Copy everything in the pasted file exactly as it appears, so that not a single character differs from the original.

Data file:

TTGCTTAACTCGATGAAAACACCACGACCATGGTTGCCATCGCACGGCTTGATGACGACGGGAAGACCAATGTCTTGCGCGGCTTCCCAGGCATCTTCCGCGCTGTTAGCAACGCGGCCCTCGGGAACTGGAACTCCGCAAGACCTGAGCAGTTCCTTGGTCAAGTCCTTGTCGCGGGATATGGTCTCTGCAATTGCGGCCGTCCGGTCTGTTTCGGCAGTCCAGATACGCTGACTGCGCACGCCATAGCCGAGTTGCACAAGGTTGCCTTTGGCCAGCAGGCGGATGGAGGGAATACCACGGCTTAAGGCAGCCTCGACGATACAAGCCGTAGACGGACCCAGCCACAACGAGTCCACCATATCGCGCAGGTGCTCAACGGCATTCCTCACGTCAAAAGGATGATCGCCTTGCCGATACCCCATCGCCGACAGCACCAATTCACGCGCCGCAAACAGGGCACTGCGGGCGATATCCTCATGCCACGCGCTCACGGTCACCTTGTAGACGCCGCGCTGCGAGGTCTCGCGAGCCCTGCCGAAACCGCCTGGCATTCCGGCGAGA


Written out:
TTGCTTAACTCGATGAAAACACCACGACCATGGTTGCCATCGCACGGCTTGATGACGACGGGAAGACCAATGTCTTGCGCGGCTTCCCAGGCATCTTCCGCGCTGTTAGCAACGCGGCCCTCGGGAACTGGAACTCCGCAAGACCTGAGCAGTTCCTTGGTCAAGTCCTTGTCGCGGGATATGGTCTCTGCAATTGCGGCCGTCCGGTCTGTTTCGGCAGTCCAGATACGCTGACTGCGCACGCCATAGCCGAGTTGCACAAGGTTGCCTTTGGCCAGCAGGCGGATGGAGGGAATACCACGGCTTAAGGCAGCCTCGACGATACAAGCCGTAGACGGACCCAGCCACAACGAGTCCACCATATCGCGCAGGTGCTCAACGGCATTCCTCACGTCAAAAGGATGATCGCCTTGCCGATACCCCATCGCCGACAGCACCAATTCACGCGCCGCAAACAGGGCACTGCGGGCGATATCCTCATGCCACGCGCTCACGGTCACCTTGTAGACGCCGCGCTGCGAGGTCTCGCGAGCCCTGCCGAAACCGCCTGGCATTCCGGCGAGA